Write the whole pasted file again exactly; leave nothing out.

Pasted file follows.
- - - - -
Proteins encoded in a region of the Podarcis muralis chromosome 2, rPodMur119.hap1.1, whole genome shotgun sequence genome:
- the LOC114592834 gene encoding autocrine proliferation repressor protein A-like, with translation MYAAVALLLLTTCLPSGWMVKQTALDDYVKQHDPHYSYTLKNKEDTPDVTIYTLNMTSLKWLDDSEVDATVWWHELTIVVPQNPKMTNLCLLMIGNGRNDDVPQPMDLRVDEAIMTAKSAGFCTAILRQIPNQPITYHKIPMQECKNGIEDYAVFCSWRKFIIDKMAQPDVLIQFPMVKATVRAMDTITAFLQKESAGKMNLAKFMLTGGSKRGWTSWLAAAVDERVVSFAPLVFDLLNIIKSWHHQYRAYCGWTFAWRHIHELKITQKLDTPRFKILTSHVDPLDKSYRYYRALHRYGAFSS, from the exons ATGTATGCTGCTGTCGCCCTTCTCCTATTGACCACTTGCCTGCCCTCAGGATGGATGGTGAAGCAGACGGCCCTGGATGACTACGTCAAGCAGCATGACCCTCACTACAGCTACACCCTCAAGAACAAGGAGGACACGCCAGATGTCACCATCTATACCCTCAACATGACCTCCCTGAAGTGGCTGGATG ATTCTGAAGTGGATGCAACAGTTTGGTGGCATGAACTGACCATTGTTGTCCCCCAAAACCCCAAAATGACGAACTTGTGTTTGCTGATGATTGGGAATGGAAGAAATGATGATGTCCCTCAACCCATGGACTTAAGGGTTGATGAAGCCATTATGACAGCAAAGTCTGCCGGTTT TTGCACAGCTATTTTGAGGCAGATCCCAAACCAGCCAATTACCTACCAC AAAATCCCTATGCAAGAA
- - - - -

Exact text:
Proteins encoded in a region of the Podarcis muralis chromosome 2, rPodMur119.hap1.1, whole genome shotgun sequence genome:
- the LOC114592834 gene encoding autocrine proliferation repressor protein A-like, with translation MYAAVALLLLTTCLPSGWMVKQTALDDYVKQHDPHYSYTLKNKEDTPDVTIYTLNMTSLKWLDDSEVDATVWWHELTIVVPQNPKMTNLCLLMIGNGRNDDVPQPMDLRVDEAIMTAKSAGFCTAILRQIPNQPITYHKIPMQECKNGIEDYAVFCSWRKFIIDKMAQPDVLIQFPMVKATVRAMDTITAFLQKESAGKMNLAKFMLTGGSKRGWTSWLAAAVDERVVSFAPLVFDLLNIIKSWHHQYRAYCGWTFAWRHIHELKITQKLDTPRFKILTSHVDPLDKSYRYYRALHRYGAFSS, from the exons ATGTATGCTGCTGTCGCCCTTCTCCTATTGACCACTTGCCTGCCCTCAGGATGGATGGTGAAGCAGACGGCCCTGGATGACTACGTCAAGCAGCATGACCCTCACTACAGCTACACCCTCAAGAACAAGGAGGACACGCCAGATGTCACCATCTATACCCTCAACATGACCTCCCTGAAGTGGCTGGATG ATTCTGAAGTGGATGCAACAGTTTGGTGGCATGAACTGACCATTGTTGTCCCCCAAAACCCCAAAATGACGAACTTGTGTTTGCTGATGATTGGGAATGGAAGAAATGATGATGTCCCTCAACCCATGGACTTAAGGGTTGATGAAGCCATTATGACAGCAAAGTCTGCCGGTTT TTGCACAGCTATTTTGAGGCAGATCCCAAACCAGCCAATTACCTACCAC AAAATCCCTATGCAAGAA